Best Hikes for Fall Foliage
Sam’s Gap to Big Bald
13 miles/20.9 km, 7 hours
Pigsah National Forest, North Carolina: This long ridge hike in the gives you all those Smoky Mountain views—without the carloads of tourists.
8.8 miles/14.2 km, 5 hours
Salem, Virginia: With its iconic perch and widescreen views, McAfee Knob has everything you want for an October hike.
Bear Mountain (CT)
6.7 miles/10.8 km, 4 hours
Mount Riga State Park, Connecticut: This fantastic hike through woods and dwarf pines reaches a large rock pile where you can view fall colors for days.
6.2 miles/3.2 km, 5 hours
New Ashford, Massachusetts: Summit this iconic peak in October and you’ll be rewarded with especially dazzling views.
Best Hikes for History
Springer Mountain Loop
4.7 miles/7.6 km, 3 hours
Chattahoochee-Oconee National Forest, Georgia: The southern terminus of the AT is an emotional beginning (or end), and it’s a doable climb for most.
Bear Mountain (NY)
4 miles/6.4 km, 3 hours
Bear Mountain State Park, New York: This is where the Appalachian Trail was born. The views aren’t bad either—you can see New York City on a clear day.
6.2 miles/3.2 km, 5 hours
New Ashford, Massachusetts: This hike has great views and a rich history, having been summited by literary greats like Henry David Thoreau and Herman Melville.
9.5 miles/15.3 km, 7 hours
Baxter State Park, Maine: The northern terminus of the Appalachian Trail is a great American peak with equal parts danger and excitement.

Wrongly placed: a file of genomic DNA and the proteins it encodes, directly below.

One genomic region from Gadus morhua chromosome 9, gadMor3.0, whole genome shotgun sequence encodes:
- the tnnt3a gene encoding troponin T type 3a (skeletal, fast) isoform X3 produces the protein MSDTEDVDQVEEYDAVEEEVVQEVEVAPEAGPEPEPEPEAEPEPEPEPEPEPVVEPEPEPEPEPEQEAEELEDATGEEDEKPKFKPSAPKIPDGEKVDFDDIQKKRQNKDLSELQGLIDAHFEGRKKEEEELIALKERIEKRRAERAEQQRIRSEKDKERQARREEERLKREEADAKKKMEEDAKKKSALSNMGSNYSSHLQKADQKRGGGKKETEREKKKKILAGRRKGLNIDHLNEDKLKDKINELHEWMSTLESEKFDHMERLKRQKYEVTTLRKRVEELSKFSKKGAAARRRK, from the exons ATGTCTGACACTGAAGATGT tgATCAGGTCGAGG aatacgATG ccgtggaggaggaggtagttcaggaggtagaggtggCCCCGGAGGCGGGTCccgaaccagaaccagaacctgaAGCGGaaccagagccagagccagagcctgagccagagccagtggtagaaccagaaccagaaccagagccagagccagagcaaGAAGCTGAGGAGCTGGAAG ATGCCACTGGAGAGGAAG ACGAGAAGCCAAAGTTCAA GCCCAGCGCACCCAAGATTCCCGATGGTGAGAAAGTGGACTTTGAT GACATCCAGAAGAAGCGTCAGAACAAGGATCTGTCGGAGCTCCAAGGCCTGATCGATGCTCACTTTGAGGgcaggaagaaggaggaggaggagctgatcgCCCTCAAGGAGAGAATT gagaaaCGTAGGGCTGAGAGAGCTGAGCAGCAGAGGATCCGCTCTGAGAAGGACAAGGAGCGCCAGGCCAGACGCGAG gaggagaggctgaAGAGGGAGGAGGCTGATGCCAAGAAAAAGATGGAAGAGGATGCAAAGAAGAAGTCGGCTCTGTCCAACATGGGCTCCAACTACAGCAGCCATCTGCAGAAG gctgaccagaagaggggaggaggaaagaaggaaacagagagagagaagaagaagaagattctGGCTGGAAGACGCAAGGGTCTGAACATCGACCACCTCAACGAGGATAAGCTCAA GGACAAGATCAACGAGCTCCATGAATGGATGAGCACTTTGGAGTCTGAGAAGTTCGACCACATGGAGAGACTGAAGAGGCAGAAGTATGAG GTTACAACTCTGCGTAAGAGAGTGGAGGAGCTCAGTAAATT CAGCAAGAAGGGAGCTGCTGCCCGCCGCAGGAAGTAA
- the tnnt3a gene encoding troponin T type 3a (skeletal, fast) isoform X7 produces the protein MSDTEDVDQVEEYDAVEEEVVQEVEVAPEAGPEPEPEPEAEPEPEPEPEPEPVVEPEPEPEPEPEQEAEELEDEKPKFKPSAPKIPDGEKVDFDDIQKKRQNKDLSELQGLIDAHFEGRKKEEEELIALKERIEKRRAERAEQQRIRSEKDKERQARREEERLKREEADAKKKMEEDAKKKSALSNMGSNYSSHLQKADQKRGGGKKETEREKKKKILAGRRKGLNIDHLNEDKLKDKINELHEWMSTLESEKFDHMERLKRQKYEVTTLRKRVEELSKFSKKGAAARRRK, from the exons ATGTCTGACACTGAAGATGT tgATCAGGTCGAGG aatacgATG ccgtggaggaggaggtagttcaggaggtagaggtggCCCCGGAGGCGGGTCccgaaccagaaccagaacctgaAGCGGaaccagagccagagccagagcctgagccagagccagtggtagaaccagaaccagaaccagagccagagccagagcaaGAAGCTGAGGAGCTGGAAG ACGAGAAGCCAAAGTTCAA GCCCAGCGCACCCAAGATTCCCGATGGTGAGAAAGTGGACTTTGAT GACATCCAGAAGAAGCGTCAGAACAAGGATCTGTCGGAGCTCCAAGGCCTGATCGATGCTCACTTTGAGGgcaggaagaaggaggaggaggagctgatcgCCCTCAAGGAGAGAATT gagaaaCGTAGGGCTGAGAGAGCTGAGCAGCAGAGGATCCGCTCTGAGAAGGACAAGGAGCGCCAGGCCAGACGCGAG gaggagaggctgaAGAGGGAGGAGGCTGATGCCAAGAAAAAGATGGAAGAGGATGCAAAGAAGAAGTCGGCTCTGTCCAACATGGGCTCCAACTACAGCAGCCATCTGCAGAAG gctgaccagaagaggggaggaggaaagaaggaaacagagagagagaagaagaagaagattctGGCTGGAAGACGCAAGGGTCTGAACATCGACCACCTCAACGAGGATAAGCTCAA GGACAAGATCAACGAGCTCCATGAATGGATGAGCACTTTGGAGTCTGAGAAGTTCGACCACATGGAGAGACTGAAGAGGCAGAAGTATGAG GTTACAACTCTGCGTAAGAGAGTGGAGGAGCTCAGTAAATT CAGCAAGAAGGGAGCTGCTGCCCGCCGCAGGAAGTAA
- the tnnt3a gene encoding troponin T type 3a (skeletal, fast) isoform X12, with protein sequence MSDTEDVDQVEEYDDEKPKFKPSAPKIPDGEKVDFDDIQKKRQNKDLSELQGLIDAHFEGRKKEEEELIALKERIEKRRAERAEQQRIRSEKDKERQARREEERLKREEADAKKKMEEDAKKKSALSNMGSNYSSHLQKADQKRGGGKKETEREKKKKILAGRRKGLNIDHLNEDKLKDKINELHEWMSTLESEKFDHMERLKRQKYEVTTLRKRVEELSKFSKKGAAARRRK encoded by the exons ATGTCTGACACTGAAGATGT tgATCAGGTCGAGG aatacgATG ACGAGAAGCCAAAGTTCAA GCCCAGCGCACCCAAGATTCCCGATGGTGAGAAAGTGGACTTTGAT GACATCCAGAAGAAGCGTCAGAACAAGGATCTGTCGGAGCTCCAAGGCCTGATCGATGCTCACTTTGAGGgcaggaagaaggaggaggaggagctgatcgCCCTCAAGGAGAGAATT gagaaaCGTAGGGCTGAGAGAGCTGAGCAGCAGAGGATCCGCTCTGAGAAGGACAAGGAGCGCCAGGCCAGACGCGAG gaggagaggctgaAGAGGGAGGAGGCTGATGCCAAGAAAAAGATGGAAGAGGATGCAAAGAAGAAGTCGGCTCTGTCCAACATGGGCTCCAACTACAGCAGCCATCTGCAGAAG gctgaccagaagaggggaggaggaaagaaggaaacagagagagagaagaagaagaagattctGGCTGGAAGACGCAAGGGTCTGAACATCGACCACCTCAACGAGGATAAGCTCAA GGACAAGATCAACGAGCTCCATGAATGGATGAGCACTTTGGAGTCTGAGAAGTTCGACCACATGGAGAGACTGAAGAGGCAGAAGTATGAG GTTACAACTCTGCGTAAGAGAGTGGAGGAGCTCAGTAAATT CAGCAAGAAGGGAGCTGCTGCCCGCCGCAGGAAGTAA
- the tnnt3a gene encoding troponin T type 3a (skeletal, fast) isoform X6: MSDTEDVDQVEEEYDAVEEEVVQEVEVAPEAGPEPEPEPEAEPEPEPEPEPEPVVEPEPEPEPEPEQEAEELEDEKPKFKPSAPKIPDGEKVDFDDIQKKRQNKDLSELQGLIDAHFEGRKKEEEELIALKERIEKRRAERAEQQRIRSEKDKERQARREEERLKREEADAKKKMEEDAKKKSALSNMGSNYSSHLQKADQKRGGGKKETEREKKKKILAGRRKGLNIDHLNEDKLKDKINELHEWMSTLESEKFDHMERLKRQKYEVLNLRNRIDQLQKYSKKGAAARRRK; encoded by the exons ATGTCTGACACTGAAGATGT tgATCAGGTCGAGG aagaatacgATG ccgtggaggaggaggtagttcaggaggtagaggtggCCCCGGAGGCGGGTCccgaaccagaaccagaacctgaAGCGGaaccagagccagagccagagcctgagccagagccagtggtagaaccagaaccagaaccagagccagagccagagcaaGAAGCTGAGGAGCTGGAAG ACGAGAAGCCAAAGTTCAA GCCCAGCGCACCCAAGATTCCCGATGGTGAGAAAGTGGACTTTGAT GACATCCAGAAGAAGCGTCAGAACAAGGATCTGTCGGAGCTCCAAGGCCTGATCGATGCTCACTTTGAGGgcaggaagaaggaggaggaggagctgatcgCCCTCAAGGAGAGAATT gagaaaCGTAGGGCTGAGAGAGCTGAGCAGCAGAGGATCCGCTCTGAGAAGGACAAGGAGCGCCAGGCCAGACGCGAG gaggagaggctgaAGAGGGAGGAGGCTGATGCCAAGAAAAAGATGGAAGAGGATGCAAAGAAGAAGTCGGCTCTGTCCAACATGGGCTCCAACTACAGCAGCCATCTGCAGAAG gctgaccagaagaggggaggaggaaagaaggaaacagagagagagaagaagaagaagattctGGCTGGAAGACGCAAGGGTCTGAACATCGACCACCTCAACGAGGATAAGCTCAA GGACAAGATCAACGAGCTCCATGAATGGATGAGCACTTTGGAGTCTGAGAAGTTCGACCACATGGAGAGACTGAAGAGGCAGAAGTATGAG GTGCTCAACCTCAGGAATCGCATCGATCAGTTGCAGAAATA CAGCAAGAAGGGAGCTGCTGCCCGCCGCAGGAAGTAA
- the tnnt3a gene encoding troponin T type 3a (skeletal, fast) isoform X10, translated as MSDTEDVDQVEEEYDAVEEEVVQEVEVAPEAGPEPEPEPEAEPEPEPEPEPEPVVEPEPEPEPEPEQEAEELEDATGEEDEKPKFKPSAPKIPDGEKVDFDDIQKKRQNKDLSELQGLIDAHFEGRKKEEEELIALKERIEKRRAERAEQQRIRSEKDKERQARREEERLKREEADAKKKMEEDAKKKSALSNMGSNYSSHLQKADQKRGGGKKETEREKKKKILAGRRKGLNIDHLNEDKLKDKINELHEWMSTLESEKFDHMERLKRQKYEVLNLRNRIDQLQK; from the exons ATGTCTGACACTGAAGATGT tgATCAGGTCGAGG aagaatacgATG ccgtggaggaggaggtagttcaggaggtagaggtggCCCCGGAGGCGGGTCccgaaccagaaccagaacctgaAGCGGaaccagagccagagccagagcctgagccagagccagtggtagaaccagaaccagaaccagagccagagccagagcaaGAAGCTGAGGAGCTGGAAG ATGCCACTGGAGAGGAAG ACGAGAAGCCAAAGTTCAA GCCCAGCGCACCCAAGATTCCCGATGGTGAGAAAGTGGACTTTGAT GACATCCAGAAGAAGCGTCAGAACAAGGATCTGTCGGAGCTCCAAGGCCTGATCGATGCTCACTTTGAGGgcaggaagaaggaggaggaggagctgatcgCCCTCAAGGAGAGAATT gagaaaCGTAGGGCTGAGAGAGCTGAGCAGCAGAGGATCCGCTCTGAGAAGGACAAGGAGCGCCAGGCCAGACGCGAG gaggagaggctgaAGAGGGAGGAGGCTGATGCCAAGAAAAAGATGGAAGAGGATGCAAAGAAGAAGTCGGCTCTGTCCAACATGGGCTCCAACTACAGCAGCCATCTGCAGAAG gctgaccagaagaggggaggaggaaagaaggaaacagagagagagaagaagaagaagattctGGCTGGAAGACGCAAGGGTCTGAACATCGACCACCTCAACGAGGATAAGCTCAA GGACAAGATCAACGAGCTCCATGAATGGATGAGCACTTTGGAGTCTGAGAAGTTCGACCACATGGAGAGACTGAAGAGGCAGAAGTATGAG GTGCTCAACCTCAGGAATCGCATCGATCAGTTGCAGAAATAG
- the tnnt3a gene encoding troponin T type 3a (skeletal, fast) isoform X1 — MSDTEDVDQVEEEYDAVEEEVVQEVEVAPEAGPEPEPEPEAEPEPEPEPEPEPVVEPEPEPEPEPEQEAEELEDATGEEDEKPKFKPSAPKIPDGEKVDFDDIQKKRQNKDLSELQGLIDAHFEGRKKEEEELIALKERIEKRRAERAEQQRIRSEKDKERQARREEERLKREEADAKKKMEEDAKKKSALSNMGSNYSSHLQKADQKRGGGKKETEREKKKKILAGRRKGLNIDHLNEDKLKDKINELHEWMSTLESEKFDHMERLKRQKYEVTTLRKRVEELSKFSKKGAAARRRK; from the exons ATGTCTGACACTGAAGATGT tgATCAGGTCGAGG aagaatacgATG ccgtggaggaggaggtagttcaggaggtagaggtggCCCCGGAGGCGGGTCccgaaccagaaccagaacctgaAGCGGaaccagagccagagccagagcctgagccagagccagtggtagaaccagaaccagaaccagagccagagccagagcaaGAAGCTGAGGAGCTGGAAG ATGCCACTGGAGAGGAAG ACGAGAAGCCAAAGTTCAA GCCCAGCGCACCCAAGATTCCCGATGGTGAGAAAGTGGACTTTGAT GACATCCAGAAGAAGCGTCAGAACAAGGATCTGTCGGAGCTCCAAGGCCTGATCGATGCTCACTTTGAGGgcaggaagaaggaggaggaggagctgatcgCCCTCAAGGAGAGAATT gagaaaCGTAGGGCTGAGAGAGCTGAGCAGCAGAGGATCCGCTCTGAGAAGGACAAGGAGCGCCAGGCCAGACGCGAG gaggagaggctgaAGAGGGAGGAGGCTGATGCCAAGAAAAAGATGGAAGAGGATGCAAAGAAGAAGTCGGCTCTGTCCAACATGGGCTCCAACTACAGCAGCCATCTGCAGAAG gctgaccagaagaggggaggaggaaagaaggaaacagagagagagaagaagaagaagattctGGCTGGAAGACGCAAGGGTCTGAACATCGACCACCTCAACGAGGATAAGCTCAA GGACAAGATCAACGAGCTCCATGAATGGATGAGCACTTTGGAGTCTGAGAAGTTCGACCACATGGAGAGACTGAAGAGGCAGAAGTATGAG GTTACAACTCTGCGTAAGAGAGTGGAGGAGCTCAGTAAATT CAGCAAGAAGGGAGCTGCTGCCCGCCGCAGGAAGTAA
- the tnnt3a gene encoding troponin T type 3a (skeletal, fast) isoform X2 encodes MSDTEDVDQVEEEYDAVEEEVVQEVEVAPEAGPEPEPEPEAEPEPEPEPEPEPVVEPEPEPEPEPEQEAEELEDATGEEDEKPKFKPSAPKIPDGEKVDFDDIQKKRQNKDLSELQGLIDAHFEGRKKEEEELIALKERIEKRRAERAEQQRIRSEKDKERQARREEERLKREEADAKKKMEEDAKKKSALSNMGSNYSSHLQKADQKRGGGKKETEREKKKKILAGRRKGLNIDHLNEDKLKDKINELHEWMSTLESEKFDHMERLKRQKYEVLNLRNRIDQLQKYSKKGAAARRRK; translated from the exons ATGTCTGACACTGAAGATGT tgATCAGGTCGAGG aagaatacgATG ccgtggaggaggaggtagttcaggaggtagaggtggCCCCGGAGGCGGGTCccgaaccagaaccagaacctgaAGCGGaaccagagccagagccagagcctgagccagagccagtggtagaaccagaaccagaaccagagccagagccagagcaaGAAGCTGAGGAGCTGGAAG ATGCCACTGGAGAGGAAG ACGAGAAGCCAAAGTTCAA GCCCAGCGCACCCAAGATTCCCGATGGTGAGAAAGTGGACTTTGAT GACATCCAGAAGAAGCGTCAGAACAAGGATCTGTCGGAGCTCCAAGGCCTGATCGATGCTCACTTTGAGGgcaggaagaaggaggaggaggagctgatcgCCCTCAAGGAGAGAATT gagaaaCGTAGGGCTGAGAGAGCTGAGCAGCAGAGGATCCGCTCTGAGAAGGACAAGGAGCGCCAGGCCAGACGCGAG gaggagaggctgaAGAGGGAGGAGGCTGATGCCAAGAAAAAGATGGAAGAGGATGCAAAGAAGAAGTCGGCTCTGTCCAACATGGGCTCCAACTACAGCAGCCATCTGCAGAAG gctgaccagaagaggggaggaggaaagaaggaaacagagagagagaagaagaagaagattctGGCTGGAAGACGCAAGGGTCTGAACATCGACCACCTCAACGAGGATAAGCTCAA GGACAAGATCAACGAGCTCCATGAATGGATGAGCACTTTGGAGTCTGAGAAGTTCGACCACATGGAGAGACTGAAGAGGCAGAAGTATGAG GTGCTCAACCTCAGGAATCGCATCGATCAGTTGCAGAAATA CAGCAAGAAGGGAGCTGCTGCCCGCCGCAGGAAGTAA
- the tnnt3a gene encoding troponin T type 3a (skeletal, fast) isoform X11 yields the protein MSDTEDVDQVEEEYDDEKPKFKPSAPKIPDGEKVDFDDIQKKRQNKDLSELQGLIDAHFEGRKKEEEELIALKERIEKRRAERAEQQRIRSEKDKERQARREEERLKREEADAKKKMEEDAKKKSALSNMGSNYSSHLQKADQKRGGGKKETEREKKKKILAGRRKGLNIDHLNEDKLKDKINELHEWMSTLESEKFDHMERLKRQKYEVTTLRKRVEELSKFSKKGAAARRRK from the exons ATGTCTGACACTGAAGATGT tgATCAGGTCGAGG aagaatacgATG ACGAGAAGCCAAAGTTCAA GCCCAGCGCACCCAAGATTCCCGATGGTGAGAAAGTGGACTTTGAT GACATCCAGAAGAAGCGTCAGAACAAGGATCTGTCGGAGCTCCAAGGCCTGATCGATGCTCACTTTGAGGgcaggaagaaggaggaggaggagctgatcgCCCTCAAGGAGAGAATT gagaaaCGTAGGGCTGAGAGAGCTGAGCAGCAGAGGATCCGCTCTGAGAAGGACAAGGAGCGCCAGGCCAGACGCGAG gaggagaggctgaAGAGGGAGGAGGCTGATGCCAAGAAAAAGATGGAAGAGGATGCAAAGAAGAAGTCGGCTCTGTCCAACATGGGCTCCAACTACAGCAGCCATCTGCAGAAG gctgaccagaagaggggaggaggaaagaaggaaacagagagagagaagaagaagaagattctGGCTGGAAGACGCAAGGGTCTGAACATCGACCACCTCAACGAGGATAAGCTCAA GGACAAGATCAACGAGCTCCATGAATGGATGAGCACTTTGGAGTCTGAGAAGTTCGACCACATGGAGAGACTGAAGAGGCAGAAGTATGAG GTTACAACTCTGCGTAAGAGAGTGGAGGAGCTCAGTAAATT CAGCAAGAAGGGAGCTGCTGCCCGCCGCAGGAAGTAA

Best Hikes for Waterfalls
Tumbling Waters Trail
3 miles/4.8 km, 2 hours
Delaware Water Gap National Recreation Area, Pennsylvania: This easy hike down steps leads to two simply beautiful falls.
Buttermilk Falls Trail
2.8 miles/4.5 km, 2 hours
Delaware Water Gap National Recreation Area, New Jersey: Check out the tallest falls in New Jersey while ascending about 1,000 feet (305 m).
Race Brook Falls
4.8 miles/7.7 km, 5 hours
Sheffield, Massachusetts: Climbing up these falls until you reach the summit of Mount Everett is quite the challenge.
Thundering Brook Falls
1 mile/1.6 km, 30 minutes
Killington, Vermont: Take a stroll on a boardwalk to a pretty waterfall tucked away in busy Killington.
Start planning your Appalachian Trail adventure today:
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When D’Arcy arrives at the Chateau Lieu des Reves, she doesn’t shy away from indulging in the homemade pastries and food prepared for guests. Whether it’s that first dinner with Josh or the romantic picnic they share—there’s always something delicious on the menu in France.
To create your own decadent French picnic, Natasha Lester has some suggestions:
Tarte Tatin: an upside-down pastry with fruit (often apple) that is caramelized in butter and sugar before the tart is baked.
French Baguette: a classic French loaf of bread characterized by its long, thin shape and crispy crust.
Paté: a paste, pie or loaf consisting of ground liver with a variety of other ground meat (pork, poultry, fish) combined with herbs, spices and either wine or brandy. A platter of different types of paté served with slices of baguette will allow guests to sample different tastes.
Cheese: like the paté, creating a platter with a few different flavors and textures of cheese makes for a nice tasting experience served with the baguette. Some popular French cheeses include Brie, Gruyere, Roquefort, and Chevre.
Chocolate Tarts: a type of custard tart with a mixture of dark chocolate, cream and eggs are poured into a sweet pastry shell and baked until firm.
Macarons: sweet pastries made with almond powder or ground almond, they come in a variety of flavors denoted by different colors and types of filling. Note that macarons are different from the macaroon, which is coconut based.
Palmiers: pastry in the shape of a palm leaf or heart. They are also known as French Hearts or Elephant Ear among other names.
Cherry Clafoutis: a type of tart consisting of a sweet custard batter mixed with ripe cherries and baked. While cherries are the traditional fruit used in this dish, other fruits can be substituted.